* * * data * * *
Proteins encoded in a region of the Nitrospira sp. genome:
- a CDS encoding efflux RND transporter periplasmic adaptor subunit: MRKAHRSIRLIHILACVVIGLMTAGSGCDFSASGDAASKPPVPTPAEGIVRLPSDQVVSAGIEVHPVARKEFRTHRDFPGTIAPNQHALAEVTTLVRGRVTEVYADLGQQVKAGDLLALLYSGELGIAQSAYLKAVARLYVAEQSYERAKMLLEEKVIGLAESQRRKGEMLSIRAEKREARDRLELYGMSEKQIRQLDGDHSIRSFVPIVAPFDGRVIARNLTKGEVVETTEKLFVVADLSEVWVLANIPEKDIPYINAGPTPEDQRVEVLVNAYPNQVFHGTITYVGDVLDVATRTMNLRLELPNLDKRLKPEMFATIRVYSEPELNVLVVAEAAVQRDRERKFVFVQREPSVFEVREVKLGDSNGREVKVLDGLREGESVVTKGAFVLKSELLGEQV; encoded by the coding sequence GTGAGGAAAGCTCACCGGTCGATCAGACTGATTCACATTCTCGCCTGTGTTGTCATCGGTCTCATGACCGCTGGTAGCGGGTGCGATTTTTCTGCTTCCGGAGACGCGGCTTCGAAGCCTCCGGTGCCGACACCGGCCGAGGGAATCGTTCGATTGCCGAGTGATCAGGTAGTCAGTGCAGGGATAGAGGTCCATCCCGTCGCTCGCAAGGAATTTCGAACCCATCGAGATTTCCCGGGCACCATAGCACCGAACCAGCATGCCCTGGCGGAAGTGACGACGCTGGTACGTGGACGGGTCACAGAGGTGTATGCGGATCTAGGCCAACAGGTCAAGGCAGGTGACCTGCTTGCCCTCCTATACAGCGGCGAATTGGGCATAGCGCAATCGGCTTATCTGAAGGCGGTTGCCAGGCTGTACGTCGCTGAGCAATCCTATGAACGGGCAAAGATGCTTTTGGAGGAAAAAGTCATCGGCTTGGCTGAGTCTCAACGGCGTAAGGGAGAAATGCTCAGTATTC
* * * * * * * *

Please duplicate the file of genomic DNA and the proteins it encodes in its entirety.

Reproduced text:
Proteins encoded in a region of the Nitrospira sp. genome:
- a CDS encoding efflux RND transporter periplasmic adaptor subunit: MRKAHRSIRLIHILACVVIGLMTAGSGCDFSASGDAASKPPVPTPAEGIVRLPSDQVVSAGIEVHPVARKEFRTHRDFPGTIAPNQHALAEVTTLVRGRVTEVYADLGQQVKAGDLLALLYSGELGIAQSAYLKAVARLYVAEQSYERAKMLLEEKVIGLAESQRRKGEMLSIRAEKREARDRLELYGMSEKQIRQLDGDHSIRSFVPIVAPFDGRVIARNLTKGEVVETTEKLFVVADLSEVWVLANIPEKDIPYINAGPTPEDQRVEVLVNAYPNQVFHGTITYVGDVLDVATRTMNLRLELPNLDKRLKPEMFATIRVYSEPELNVLVVAEAAVQRDRERKFVFVQREPSVFEVREVKLGDSNGREVKVLDGLREGESVVTKGAFVLKSELLGEQV; encoded by the coding sequence GTGAGGAAAGCTCACCGGTCGATCAGACTGATTCACATTCTCGCCTGTGTTGTCATCGGTCTCATGACCGCTGGTAGCGGGTGCGATTTTTCTGCTTCCGGAGACGCGGCTTCGAAGCCTCCGGTGCCGACACCGGCCGAGGGAATCGTTCGATTGCCGAGTGATCAGGTAGTCAGTGCAGGGATAGAGGTCCATCCCGTCGCTCGCAAGGAATTTCGAACCCATCGAGATTTCCCGGGCACCATAGCACCGAACCAGCATGCCCTGGCGGAAGTGACGACGCTGGTACGTGGACGGGTCACAGAGGTGTATGCGGATCTAGGCCAACAGGTCAAGGCAGGTGACCTGCTTGCCCTCCTATACAGCGGCGAATTGGGCATAGCGCAATCGGCTTATCTGAAGGCGGTTGCCAGGCTGTACGTCGCTGAGCAATCCTATGAACGGGCAAAGATGCTTTTGGAGGAAAAAGTCATCGGCTTGGCTGAGTCTCAACGGCGTAAGGGAGAAATGCTCAGTATTC